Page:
George Cheyne (1671 or 73-1743): 18th-century physician

J Med Biogr. 2011 May;19(2):49-55. doi: 10.1258/jmb.2010.010028.

Abstract

George Cheyne was a well-known physician with a practice in Bath and London. He was a fat, jovial Scotsman weighing 32 stone at one time and with a great sense of humour who could be classed as one of the characters of the period. His health suffered seriously from eating and drinking too much in taverns with his 'bottle companions' when young, and he spent the rest of his life writing books for the public to help them avoid the problems he had experienced, with a particular emphasis on diet and nervous disorders. His book entitled An Essay on Health and Long Life had particular success. Although often lampooned, he had many famous patients including Beau Nash, Samuel Richardson, The Countess of Huntingdon and Catherine Walpole, the eldest daughter of the Prime Minister Robert Walpole. He was a skilled and caring doctor and health educator, and has been said to have established the agenda for psychiatric epidemiology.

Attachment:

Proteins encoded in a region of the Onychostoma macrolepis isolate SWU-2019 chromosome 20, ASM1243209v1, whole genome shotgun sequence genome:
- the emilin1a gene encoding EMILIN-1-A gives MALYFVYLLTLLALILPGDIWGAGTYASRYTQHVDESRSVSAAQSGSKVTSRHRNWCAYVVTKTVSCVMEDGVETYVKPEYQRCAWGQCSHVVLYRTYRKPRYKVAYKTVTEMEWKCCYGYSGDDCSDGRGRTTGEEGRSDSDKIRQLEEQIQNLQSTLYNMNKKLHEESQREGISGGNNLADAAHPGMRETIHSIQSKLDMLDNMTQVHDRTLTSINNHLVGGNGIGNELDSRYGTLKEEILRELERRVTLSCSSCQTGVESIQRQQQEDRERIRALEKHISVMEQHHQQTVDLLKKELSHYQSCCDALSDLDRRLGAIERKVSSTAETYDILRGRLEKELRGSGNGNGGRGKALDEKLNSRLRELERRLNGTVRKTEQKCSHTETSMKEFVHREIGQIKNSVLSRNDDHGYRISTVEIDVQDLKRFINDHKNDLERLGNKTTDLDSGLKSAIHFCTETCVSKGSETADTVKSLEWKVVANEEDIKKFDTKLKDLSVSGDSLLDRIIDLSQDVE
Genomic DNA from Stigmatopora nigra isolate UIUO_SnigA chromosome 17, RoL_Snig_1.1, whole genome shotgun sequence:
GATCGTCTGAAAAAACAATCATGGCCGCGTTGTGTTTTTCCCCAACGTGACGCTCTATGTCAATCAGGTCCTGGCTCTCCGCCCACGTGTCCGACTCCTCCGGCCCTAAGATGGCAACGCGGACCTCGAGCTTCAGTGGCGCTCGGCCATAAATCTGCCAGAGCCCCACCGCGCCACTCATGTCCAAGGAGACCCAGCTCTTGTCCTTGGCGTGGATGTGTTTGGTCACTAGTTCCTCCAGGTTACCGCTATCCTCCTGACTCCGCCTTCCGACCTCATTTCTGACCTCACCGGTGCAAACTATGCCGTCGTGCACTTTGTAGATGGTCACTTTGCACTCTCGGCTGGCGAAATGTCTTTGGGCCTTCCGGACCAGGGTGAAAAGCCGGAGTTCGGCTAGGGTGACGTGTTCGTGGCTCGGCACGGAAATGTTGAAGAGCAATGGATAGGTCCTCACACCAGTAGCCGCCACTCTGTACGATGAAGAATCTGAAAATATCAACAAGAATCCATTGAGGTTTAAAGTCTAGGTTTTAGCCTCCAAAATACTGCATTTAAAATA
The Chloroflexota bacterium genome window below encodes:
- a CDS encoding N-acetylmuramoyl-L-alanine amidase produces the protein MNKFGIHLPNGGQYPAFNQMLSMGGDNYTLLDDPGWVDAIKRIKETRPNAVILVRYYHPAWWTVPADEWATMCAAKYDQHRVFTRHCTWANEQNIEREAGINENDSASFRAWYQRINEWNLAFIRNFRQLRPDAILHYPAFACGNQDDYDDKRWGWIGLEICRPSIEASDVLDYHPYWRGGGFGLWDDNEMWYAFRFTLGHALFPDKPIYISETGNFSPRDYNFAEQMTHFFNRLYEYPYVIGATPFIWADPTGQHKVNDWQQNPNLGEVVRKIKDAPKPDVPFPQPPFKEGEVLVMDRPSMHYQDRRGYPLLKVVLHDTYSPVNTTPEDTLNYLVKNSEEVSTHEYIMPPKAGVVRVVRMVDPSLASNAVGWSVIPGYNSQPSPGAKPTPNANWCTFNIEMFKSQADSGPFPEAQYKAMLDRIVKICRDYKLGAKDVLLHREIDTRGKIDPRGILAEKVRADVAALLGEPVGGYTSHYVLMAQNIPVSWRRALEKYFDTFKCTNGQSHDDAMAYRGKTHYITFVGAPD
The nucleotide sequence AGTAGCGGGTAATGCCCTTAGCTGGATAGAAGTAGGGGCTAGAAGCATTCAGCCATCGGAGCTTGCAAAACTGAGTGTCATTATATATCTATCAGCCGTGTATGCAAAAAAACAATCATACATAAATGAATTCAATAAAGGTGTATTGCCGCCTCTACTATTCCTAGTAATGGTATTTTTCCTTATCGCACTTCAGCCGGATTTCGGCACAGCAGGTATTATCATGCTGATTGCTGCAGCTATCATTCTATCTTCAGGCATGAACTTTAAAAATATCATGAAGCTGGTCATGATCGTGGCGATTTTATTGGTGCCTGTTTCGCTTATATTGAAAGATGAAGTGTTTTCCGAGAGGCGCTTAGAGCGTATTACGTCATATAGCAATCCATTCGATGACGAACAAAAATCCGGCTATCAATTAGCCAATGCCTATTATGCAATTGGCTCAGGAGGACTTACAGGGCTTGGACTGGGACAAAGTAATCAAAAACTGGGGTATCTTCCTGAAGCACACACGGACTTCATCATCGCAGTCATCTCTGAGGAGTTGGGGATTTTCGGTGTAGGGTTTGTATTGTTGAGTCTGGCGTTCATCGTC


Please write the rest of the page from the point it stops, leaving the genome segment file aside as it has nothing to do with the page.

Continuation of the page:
Publication types

  • Biography
  • Historical Article
  • Portrait

MeSH terms

  • Books / history*
  • Diet / history*
  • England
  • History, 17th Century
  • History, 18th Century
  • Humans
  • London
  • Mental Disorders / history*
  • Nervous System Diseases / history*
  • Obesity / history
  • Physicians / history*
  • Publishing / history
  • Scotland

Personal name as subject

  • George Cheyne